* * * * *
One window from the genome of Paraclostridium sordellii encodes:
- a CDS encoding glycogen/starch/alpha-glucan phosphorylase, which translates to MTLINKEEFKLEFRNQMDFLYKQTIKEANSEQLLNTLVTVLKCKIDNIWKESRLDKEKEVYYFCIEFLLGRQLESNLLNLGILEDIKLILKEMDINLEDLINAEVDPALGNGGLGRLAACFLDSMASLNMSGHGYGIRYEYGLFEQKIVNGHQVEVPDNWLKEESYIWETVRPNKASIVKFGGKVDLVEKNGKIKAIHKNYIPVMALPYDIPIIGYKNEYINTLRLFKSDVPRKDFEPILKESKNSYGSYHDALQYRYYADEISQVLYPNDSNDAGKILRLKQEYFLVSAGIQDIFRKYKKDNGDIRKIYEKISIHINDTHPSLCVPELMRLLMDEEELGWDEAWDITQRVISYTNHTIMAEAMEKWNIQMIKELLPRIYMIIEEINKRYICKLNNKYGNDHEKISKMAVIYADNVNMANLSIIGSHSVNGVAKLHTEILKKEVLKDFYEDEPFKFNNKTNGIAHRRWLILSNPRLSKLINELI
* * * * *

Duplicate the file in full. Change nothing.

One window from the genome of Paraclostridium sordellii encodes:
- a CDS encoding glycogen/starch/alpha-glucan phosphorylase, which translates to MTLINKEEFKLEFRNQMDFLYKQTIKEANSEQLLNTLVTVLKCKIDNIWKESRLDKEKEVYYFCIEFLLGRQLESNLLNLGILEDIKLILKEMDINLEDLINAEVDPALGNGGLGRLAACFLDSMASLNMSGHGYGIRYEYGLFEQKIVNGHQVEVPDNWLKEESYIWETVRPNKASIVKFGGKVDLVEKNGKIKAIHKNYIPVMALPYDIPIIGYKNEYINTLRLFKSDVPRKDFEPILKESKNSYGSYHDALQYRYYADEISQVLYPNDSNDAGKILRLKQEYFLVSAGIQDIFRKYKKDNGDIRKIYEKISIHINDTHPSLCVPELMRLLMDEEELGWDEAWDITQRVISYTNHTIMAEAMEKWNIQMIKELLPRIYMIIEEINKRYICKLNNKYGNDHEKISKMAVIYADNVNMANLSIIGSHSVNGVAKLHTEILKKEVLKDFYEDEPFKFNNKTNGIAHRRWLILSNPRLSKLINELI